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Thread: How Easy is it in BibleWorks?

  1. #1
    Join Date
    Oct 2012
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    Default How Easy is it in BibleWorks?

    In Metzgers Textual Commentary on the New Testament on John 3:15 he saysthe 4th evangelist always uses eis after pisteuein (34 times), never en except in John 3 :15. How easy is this to confirm in BibleWorks. I am not doubting him just asking if you can show how easy this is in BibleWorks. I am considering purchasing this program. Thanks. If possible please show screenshots.

  2. #2

    Default Very easy!

    Well, actually there is a very easy (but not precise) way and a more complicated (but more accurate) way.

    In either case:

    Use the BGM (or BNM) morphological Greek version (on command line) > bgm ENTER
    Limit your search to John > L joh ENTER

    Here's where it can get a bit vague... If you had a syntactically tagged text you could probably work out an exact search of all instances where the verb pisteuw has eis (w/ object) as its object.

    In BW, here's the quick and easy way. With a somewhat limited search focus as this one is, you could just do a search for pisteuw and eis > .πιστευω εις ENTER
    This will return 58 hits in 39 verses, but some of those would be false hits where the eis wasn't connected with the pisteuw. Still, that's not many to search through and you could quickly scan through the results and uncheck the false hits to create an accurate list.

    Another way to think about this is that you want the phrase pisteuw eis, so you could use a phrase search and use the same search as the previous one except start with an apostrophe instead of a period (34 hits in 32 verses)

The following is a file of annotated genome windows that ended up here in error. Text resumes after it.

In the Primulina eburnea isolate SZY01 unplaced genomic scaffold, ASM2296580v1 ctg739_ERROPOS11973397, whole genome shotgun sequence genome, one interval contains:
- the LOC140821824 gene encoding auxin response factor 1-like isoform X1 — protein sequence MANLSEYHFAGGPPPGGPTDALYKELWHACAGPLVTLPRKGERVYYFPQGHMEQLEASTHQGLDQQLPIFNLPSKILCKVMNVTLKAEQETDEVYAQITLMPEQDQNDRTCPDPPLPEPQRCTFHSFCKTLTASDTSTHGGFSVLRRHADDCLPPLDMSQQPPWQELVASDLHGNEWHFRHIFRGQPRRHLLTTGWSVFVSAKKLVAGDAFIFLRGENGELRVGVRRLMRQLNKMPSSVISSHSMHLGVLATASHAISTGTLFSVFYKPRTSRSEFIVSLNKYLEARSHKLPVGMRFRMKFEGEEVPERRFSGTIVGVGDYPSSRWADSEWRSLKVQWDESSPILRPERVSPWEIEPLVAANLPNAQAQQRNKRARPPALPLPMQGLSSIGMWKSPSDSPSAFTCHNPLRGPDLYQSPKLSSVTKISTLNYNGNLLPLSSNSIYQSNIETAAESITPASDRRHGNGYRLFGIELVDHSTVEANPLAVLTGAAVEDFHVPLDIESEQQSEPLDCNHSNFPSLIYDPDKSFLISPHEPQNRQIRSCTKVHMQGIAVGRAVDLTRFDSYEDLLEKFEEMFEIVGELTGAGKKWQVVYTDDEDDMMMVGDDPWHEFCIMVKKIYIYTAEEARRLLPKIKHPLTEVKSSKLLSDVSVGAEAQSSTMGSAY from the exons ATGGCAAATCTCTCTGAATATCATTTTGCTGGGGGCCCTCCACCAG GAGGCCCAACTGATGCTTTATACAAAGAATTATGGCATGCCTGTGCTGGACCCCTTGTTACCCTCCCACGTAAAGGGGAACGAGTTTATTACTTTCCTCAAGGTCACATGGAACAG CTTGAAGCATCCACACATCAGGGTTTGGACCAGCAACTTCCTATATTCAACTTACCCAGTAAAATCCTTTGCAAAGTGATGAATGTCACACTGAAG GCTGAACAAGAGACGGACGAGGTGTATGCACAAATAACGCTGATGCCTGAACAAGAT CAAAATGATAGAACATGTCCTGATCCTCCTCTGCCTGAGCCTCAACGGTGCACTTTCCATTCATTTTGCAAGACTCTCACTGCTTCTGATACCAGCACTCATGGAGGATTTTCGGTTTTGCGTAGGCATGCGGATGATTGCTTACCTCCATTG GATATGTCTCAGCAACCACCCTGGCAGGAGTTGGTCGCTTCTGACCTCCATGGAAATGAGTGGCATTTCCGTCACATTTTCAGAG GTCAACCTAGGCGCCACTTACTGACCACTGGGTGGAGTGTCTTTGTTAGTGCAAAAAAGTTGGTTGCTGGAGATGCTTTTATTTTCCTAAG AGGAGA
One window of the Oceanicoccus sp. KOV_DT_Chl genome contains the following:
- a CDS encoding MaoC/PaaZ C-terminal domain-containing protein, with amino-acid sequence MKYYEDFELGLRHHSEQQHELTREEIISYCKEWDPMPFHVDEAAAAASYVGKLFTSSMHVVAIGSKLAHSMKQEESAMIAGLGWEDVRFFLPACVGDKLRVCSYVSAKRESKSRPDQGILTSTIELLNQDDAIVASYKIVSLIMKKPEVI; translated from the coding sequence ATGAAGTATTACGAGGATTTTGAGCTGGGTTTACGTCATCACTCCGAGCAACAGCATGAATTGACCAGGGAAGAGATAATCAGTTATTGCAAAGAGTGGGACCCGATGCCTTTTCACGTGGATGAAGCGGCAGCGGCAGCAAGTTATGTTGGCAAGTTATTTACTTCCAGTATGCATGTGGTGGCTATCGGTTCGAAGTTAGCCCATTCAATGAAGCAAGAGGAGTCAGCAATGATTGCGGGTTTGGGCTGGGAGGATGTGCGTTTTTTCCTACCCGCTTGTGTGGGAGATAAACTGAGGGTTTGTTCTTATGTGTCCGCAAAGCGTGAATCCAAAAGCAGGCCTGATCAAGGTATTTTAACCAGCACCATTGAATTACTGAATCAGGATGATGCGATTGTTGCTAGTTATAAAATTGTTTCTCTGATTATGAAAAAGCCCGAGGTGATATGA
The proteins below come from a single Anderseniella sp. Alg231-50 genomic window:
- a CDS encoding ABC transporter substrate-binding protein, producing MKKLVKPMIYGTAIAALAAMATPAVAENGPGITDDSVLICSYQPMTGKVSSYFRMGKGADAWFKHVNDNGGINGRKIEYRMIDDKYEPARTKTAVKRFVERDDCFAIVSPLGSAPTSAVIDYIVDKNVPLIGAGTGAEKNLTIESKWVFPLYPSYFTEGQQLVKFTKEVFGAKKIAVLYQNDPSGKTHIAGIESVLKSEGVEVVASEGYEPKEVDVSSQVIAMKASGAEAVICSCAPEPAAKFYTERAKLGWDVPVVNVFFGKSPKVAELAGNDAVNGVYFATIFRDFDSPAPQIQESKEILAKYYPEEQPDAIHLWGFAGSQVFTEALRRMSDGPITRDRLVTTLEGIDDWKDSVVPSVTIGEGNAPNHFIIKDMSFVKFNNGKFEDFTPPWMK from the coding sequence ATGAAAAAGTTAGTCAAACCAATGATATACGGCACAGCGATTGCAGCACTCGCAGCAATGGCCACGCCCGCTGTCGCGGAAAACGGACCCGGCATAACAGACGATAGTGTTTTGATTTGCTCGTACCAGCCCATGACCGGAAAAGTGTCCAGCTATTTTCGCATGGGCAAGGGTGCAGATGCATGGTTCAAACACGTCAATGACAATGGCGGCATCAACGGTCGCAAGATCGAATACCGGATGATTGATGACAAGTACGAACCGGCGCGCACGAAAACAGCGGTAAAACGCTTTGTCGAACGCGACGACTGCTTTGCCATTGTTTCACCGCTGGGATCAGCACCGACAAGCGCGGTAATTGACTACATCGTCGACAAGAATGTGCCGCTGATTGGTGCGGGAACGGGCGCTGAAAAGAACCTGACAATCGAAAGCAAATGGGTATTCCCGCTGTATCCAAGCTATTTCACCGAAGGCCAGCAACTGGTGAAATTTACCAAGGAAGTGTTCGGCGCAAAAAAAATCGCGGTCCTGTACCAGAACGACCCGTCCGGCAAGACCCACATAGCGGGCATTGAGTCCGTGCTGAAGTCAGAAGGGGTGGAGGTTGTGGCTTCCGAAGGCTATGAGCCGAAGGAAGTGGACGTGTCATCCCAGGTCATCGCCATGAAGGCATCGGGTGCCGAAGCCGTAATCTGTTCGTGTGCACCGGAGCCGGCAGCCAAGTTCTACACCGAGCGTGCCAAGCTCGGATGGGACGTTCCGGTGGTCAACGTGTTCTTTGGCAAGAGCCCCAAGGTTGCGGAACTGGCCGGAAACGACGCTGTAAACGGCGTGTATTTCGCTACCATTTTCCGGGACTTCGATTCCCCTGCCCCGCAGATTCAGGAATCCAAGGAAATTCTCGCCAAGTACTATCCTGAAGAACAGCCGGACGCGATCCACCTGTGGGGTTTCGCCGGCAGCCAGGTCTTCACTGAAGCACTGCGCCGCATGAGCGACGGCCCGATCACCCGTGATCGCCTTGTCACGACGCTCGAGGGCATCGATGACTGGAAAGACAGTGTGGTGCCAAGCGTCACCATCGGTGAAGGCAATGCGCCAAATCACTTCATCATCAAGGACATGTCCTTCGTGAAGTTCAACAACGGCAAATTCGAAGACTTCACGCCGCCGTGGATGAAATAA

But... then you realize that that phrase search only finds instances of the two words together in that order. There might be a few words in between, so you can add in a wild card and pick, arbitrarily, 5 words > 'πιστευω *5 εις
    Now you have 40 hits in 33 verses.
    But... you now realize that it is possible in Greek for the eis prepositional clause to precede the verb, so you want to allow for either order, so use: >> ('πιστευω *5 εις) / ('εις *5 πιστευω) ENTER
    This results in 46 in 35 verses as you can see below.
    Name:  bwpisteis.jpg
Views: 580
Size:  175.3 KB
    A quick scan of those results shows only 2 false verse hits (20.8, 25). Some of the hits are due to multiple uses of the verb or preposition in the verse, and each is counted even if it does not match your intended search. We do, however, pick up instances like 12.44, however, where the verb is used twice but there are actually 3 prepositionally phrases used as objects. We also get 17.20 where the prepositional phrase is 4 words away from the verb. And we also get 14.1 where the Greek has "believe eis God and eis me believe."

    With just a little more work, you can use the Graphical Search Engine. Shortcut hint: type in the command line the previous search but instead of hitting ENTER, click on Tools in the green bar just below the command line and select Graphical Search Engine. You can add ordering and do more sophisticated searches. I've attached the file that you can open in the GSE.

    You can do the same thing looking for pisteuw and en, but here it's just fastest and easiest to search for: .pisteuw en
    Only 18 verses are returned, so it's easy to scan those and see that John 3.15 is the one case Metzger noted. You will also see John 16.30 where ἐν τούτῳ πιστεύομεν does not mean "in this we believe" but "by (because of) this we believe."